Celebrate the December 25th release of Universal’s movie musical epic “Les Misérables” with 12 days of interviews and inside peeks at the film’s production with director Tom Hooper, Hugh Jackman, Anne Hathaway, Amanda Seyfried and more of the cast.
Of all the famous lines from “Les Mis,” few are as powerful and relevant to the deeply moving musical than the phrase, “To love another person is to see the face of God.”
The notable song lyric appears in both the stage musical and the 1862 Victor Hugo novel on which it is based. During press day interviews with the cast of Universal’s film adaptation, which opens tomorrow, each actor revealed the ways this idea speaks to them.
Amanda Seyfried: “It’s the most profound thing I think that you could ever hear someone say, and for it to be a song, it is just that much more powerful. It’s what we’re left with at the end, and I think that’s why ‘Les Mis’ has been such a phenomenon for so many years.”
Samantha Barks: “For my character, I felt that kind of growing up in a world of the Thénardiers, however hilarious they are, they’re very twisted, dark people. And, so, for a character like Éponine, who’s never really experienced good people, when she meets someone like Marius who is — he’s a good man. I think love has actually redeemed her. Although her ending is tragic, she does do the right thing.”
Eddie Redmayne: “I felt a sense, as well, relating it to Claude-Michel [Schönberg]’s score, that the tune that Colm Wilkinson as the bishop sings to Jean Valjean — at that moment in which God is placed into Jean Valjean’s life for the first time, how that recapitulates throughout the piece. I think it is something that Tom was very conscious about, and so in some ways Claude-Michel and Alain [Boubil] and Herbie [Kretzmer], in the last moments of the film, conclude with something that they’ve woven throughout the entire piece.”
Hugh Jackman: “I think you’ve hit on the most powerful line of the musical. Of course, for Victor Hugo, there’s a large comment in the book about the church at the time — made him very unpopular when he wrote it. [It’s] the philosophy that you don’t need to go to the top of a mountain in Tibet to find self-realization. You don’t need to do great things, or listen to spiritual leaders, or whatever it is. The first thing that you have to do is be present, know what you stand for in life, and face what is in front of you.”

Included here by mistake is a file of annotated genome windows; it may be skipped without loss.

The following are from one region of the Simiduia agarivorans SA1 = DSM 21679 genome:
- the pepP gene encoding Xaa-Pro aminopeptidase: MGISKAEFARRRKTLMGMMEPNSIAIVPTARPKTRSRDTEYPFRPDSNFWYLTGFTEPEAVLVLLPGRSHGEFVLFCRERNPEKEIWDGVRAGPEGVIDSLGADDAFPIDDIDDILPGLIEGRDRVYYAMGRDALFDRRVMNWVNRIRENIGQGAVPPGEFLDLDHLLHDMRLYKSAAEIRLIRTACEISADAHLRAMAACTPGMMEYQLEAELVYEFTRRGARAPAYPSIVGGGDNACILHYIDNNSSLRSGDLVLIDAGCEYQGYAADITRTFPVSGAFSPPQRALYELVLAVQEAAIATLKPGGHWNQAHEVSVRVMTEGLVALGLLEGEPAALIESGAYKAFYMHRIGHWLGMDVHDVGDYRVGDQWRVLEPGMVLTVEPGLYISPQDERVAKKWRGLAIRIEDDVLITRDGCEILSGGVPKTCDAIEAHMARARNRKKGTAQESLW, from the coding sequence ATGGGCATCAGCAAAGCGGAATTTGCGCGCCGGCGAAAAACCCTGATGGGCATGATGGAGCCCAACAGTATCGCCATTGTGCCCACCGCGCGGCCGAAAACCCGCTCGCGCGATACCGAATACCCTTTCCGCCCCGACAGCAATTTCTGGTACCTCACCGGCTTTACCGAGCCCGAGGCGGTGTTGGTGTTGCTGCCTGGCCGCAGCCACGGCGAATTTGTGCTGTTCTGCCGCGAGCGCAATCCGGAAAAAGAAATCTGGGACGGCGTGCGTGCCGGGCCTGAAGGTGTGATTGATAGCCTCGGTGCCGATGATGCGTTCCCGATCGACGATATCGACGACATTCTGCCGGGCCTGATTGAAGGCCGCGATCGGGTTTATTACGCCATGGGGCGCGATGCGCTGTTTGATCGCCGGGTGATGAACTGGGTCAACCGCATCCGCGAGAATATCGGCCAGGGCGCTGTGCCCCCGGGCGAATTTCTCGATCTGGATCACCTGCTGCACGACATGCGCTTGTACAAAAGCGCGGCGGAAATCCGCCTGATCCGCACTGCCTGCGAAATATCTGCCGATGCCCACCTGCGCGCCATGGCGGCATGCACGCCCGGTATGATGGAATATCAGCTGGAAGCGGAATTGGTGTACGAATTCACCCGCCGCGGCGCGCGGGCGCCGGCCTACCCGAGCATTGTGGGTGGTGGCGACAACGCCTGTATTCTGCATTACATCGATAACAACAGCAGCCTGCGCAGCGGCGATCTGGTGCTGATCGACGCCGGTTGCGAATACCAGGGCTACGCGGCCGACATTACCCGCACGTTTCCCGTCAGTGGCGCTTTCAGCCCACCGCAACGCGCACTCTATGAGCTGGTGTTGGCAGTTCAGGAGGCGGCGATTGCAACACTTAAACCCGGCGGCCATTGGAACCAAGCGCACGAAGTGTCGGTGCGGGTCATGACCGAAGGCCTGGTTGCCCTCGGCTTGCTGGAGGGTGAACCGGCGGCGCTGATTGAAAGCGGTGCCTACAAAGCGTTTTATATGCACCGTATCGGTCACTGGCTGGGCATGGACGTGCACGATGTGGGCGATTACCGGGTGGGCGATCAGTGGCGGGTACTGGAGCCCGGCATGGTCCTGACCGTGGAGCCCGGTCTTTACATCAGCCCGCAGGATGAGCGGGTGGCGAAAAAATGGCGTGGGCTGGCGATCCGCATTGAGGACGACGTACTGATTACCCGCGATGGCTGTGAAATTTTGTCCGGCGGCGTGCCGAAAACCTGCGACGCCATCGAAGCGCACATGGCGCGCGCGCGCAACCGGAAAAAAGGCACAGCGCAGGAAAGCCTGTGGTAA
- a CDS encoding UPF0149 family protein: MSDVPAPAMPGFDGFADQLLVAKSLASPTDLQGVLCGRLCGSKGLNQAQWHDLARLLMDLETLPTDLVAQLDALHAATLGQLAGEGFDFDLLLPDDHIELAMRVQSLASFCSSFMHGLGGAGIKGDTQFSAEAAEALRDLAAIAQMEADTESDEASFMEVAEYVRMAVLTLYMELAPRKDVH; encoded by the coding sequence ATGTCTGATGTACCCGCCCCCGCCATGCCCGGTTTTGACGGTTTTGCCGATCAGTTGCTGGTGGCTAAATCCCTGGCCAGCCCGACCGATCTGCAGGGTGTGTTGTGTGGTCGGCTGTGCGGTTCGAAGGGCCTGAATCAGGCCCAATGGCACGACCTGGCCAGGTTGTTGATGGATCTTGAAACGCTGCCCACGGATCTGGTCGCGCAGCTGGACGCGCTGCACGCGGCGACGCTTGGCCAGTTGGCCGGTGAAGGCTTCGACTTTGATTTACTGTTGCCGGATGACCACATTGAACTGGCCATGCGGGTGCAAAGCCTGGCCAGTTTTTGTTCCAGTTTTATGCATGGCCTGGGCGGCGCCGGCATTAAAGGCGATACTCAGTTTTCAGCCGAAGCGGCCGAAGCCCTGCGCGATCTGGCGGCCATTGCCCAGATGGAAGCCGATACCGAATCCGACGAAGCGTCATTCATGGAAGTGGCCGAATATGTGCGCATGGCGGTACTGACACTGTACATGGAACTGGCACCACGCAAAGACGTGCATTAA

Anne Hathaway: “I think it’s the answer to the question that Jean Valjean asks in the prologue: ‘What spirit comes to move my life?’ And he spends the rest of the film answering that question.”
Before elaborating on her thought, Hathaway stopped for a “brief sidebar” and placed her hand on Jackman’s hand.
“I just want to make sure that I impress upon everyone in this room — I don’t want you to walk out of here impressed by Hugh Jackman,” she said as Hugh laughs. “Because we all know he’s a miracle. And we all know that he can get up and make friends with everyone and be totally friendly, and sometimes I think that keeps people from seeing his genius as an actor. And I just want to say that the reason that that line resonates with you is because we’ve witnessed it in his performance the entire time.”
She continued, “What he does in this film is inspiring and we were all inspired by him. He was absolutely our leader. So, I just don’t want his nice guy thing to distract you from the fact that he is deep, serious and profoundly gifted actor.”
“Here, here!” announced Redmayne as the cast applauded a bashful Jackman.
“I’ll shut up, then,” Hugh quipped.
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